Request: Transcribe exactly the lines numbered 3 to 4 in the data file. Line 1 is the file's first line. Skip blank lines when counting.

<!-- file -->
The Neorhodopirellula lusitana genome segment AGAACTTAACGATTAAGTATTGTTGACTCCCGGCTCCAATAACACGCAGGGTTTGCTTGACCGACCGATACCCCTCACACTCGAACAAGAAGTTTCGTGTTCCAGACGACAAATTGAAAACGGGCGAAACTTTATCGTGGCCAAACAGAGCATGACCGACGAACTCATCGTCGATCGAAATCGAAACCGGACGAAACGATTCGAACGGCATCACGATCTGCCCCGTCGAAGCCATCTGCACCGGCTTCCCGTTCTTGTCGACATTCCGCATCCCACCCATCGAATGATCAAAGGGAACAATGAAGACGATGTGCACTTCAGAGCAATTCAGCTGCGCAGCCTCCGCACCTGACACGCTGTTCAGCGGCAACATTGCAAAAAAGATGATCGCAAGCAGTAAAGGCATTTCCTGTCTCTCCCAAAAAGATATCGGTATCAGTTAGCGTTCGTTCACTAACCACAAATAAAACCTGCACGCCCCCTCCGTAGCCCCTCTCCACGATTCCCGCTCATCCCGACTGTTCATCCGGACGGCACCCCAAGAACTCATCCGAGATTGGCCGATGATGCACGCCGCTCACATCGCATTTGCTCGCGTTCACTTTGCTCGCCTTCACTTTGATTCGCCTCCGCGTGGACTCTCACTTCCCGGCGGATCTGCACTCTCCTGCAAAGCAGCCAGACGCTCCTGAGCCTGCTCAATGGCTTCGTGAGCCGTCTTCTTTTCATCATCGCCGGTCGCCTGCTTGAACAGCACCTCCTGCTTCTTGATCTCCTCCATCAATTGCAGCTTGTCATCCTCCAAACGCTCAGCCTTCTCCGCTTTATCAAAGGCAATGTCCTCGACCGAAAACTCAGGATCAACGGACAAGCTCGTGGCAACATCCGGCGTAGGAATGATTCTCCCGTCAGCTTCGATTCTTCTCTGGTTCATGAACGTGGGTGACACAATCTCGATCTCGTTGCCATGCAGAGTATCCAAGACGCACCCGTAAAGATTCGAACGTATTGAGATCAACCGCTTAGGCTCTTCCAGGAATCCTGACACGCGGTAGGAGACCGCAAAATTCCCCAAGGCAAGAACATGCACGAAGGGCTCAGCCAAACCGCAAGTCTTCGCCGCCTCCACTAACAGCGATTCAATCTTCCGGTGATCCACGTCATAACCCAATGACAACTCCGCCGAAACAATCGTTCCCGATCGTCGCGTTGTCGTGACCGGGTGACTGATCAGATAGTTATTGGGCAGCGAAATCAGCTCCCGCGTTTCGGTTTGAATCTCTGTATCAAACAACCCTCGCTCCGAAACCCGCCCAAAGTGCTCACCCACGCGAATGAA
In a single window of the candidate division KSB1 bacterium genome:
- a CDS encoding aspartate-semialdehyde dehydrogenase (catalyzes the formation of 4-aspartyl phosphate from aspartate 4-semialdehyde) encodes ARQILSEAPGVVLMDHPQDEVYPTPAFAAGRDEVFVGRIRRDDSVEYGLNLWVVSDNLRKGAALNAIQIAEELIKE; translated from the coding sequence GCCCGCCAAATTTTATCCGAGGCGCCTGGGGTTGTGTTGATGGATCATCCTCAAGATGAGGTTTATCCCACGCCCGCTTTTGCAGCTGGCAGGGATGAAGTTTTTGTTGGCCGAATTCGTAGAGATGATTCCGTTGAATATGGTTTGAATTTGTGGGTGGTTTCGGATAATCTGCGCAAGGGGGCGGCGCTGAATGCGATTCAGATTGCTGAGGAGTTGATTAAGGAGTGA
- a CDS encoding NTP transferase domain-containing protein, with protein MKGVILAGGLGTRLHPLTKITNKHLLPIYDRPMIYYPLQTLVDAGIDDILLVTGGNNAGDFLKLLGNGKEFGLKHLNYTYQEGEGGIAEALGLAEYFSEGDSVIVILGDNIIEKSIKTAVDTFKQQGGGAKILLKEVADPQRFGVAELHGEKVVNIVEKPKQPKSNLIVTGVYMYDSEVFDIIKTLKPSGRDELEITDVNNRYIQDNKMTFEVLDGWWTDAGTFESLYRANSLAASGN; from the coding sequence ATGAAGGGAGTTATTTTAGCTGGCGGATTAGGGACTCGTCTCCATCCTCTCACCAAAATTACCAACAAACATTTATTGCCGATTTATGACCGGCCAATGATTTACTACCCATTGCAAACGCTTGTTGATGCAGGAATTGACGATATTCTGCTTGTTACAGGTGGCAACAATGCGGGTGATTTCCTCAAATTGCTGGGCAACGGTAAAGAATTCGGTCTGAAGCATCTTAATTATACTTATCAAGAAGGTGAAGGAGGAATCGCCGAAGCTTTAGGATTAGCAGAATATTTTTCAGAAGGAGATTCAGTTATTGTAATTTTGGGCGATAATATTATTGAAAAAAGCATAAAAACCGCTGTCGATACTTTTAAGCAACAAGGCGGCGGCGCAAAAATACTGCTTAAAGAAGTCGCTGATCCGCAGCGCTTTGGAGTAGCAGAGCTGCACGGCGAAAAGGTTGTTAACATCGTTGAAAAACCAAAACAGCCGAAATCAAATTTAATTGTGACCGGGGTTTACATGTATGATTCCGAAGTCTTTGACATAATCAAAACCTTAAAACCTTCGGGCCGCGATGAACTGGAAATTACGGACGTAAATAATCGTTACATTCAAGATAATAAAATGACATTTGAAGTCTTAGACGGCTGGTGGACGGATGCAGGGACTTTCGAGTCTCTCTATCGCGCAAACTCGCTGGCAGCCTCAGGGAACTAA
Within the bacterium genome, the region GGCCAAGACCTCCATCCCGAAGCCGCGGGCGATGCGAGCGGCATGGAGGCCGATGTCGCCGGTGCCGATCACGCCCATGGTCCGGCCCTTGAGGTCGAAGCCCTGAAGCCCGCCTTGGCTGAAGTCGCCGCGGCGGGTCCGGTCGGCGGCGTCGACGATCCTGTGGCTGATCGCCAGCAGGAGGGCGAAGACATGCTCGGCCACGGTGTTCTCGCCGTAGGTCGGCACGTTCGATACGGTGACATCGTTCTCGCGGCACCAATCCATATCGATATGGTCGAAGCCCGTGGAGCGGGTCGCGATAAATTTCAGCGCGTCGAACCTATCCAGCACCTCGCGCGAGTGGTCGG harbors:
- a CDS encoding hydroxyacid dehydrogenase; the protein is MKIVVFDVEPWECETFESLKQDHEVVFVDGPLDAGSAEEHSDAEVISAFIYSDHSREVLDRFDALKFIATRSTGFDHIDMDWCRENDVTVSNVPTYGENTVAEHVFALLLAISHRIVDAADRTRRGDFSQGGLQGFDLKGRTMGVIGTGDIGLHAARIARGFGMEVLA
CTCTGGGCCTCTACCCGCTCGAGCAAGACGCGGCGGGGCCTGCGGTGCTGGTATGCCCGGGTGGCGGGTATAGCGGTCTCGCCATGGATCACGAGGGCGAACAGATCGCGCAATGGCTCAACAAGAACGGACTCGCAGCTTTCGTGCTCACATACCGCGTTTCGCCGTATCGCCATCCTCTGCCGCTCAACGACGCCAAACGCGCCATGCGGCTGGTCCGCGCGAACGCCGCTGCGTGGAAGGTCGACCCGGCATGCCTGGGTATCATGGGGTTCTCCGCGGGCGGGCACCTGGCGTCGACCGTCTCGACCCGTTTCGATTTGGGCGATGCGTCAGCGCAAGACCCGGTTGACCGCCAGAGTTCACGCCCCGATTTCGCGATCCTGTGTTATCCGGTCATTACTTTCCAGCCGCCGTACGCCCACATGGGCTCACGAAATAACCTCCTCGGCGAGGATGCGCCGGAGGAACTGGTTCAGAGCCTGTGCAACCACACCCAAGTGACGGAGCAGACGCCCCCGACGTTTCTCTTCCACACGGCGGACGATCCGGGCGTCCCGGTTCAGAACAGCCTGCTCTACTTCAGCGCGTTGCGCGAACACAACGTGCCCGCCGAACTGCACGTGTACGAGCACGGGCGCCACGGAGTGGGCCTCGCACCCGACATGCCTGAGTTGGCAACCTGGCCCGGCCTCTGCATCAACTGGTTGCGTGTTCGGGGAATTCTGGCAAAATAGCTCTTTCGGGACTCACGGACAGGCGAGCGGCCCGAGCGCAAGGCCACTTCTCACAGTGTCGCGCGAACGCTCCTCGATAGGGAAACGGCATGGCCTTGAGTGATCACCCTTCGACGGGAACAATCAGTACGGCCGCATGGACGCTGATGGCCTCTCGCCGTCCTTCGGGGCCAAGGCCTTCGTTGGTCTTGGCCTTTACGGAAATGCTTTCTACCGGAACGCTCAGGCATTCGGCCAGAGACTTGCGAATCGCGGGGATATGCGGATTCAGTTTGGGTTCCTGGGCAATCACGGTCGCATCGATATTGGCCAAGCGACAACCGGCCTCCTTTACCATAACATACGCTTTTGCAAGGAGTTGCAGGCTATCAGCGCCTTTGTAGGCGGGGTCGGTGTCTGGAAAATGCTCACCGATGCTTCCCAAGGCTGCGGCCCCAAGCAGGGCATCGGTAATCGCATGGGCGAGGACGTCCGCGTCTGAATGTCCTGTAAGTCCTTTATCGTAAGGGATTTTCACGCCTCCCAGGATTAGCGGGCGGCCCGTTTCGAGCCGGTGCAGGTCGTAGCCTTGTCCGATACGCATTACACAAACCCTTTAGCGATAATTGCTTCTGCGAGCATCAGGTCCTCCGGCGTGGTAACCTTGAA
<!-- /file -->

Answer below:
- a CDS encoding aspartate-semialdehyde dehydrogenase (catalyzes the formation of 4-aspartyl phosphate from aspartate 4-semialdehyde) encodes ARQILSEAPGVVLMDHPQDEVYPTPAFAAGRDEVFVGRIRRDDSVEYGLNLWVVSDNLRKGAALNAIQIAEELIKE; translated from the coding sequence GCCCGCCAAATTTTATCCGAGGCGCCTGGGGTTGTGTTGATGGATCATCCTCAAGATGAGGTTTATCCCACGCCCGCTTTTGCAGCTGGCAGGGATGAAGTTTTTGTTGGCCGAATTCGTAGAGATGATTCCGTTGAATATGGTTTGAATTTGTGGGTGGTTTCGGATAATCTGCGCAAGGGGGCGGCGCTGAATGCGATTCAGATTGCTGAGGAGTTGATTAAGGAGTGA
- a CDS encoding NTP transferase domain-containing protein, with protein MKGVILAGGLGTRLHPLTKITNKHLLPIYDRPMIYYPLQTLVDAGIDDILLVTGGNNAGDFLKLLGNGKEFGLKHLNYTYQEGEGGIAEALGLAEYFSEGDSVIVILGDNIIEKSIKTAVDTFKQQGGGAKILLKEVADPQRFGVAELHGEKVVNIVEKPKQPKSNLIVTGVYMYDSEVFDIIKTLKPSGRDELEITDVNNRYIQDNKMTFEVLDGWWTDAGTFESLYRANSLAASGN; from the coding sequence ATGAAGGGAGTTATTTTAGCTGGCGGATTAGGGACTCGTCTCCATCCTCTCACCAAAATTACCAACAAACATTTATTGCCGATTTATGACCGGCCAATGATTTACTACCCATTGCAAACGCTTGTTGATGCAGGAATTGACGATATTCTGCTTGTTACAGGTGGCAACAATGCGGGTGATTTCCTCAAATTGCTGGGCAACGGTAAAGAATTCGGTCTGAAGCATCTTAATTATACTTATCAAGAAGGTGAAGGAGGAATCGCCGAAGCTTTAGGATTAGCAGAATATTTTTCAGAAGGAGATTCAGTTATTGTAATTTTGGGCGATAATATTATTGAAAAAAGCATAAAAACCGCTGTCGATACTTTTAAGCAACAAGGCGGCGGCGCAAAAATACTGCTTAAAGAAGTCGCTGATCCGCAGCGCTTTGGAGTAGCAGAGCTGCACGGCGAAAAGGTTGTTAACATCGTTGAAAAACCAAAACAGCCGAAATCAAATTTAATTGTGACCGGGGTTTACATGTATGATTCCGAAGTCTTTGACATAATCAAAACCTTAAAACCTTCGGGCCGCGATGAACTGGAAATTACGGACGTAAATAATCGTTACATTCAAGATAATAAAATGACATTTGAAGTCTTAGACGGCTGGTGGACGGATGCAGGGACTTTCGAGTCTCTCTATCGCGCAAACTCGCTGGCAGCCTCAGGGAACTAA